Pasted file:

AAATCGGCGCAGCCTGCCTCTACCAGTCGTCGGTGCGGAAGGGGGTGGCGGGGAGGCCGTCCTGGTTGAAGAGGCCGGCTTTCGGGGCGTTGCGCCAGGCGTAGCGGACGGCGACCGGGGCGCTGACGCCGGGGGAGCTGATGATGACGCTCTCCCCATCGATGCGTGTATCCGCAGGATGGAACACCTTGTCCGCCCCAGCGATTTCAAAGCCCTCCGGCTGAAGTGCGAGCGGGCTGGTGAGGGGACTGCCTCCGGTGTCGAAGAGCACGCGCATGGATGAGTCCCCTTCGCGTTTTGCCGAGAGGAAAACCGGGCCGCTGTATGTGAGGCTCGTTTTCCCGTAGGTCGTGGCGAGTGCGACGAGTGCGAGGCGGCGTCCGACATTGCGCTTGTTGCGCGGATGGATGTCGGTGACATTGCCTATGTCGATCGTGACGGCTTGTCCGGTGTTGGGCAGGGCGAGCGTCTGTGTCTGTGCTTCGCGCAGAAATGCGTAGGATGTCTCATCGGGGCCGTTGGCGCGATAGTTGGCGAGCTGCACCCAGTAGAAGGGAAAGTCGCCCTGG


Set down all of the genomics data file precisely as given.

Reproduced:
AAATCGGCGCAGCCTGCCTCTACCAGTCGTCGGTGCGGAAGGGGGTGGCGGGGAGGCCGTCCTGGTTGAAGAGGCCGGCTTTCGGGGCGTTGCGCCAGGCGTAGCGGACGGCGACCGGGGCGCTGACGCCGGGGGAGCTGATGATGACGCTCTCCCCATCGATGCGTGTATCCGCAGGATGGAACACCTTGTCCGCCCCAGCGATTTCAAAGCCCTCCGGCTGAAGTGCGAGCGGGCTGGTGAGGGGACTGCCTCCGGTGTCGAAGAGCACGCGCATGGATGAGTCCCCTTCGCGTTTTGCCGAGAGGAAAACCGGGCCGCTGTATGTGAGGCTCGTTTTCCCGTAGGTCGTGGCGAGTGCGACGAGTGCGAGGCGGCGTCCGACATTGCGCTTGTTGCGCGGATGGATGTCGGTGACATTGCCTATGTCGATCGTGACGGCTTGTCCGGTGTTGGGCAGGGCGAGCGTCTGTGTCTGTGCTTCGCGCAGAAATGCGTAGGATGTCTCATCGGGGCCGTTGGCGCGATAGTTGGCGAGCTGCACCCAGTAGAAGGGAAAGTCGCCCTGG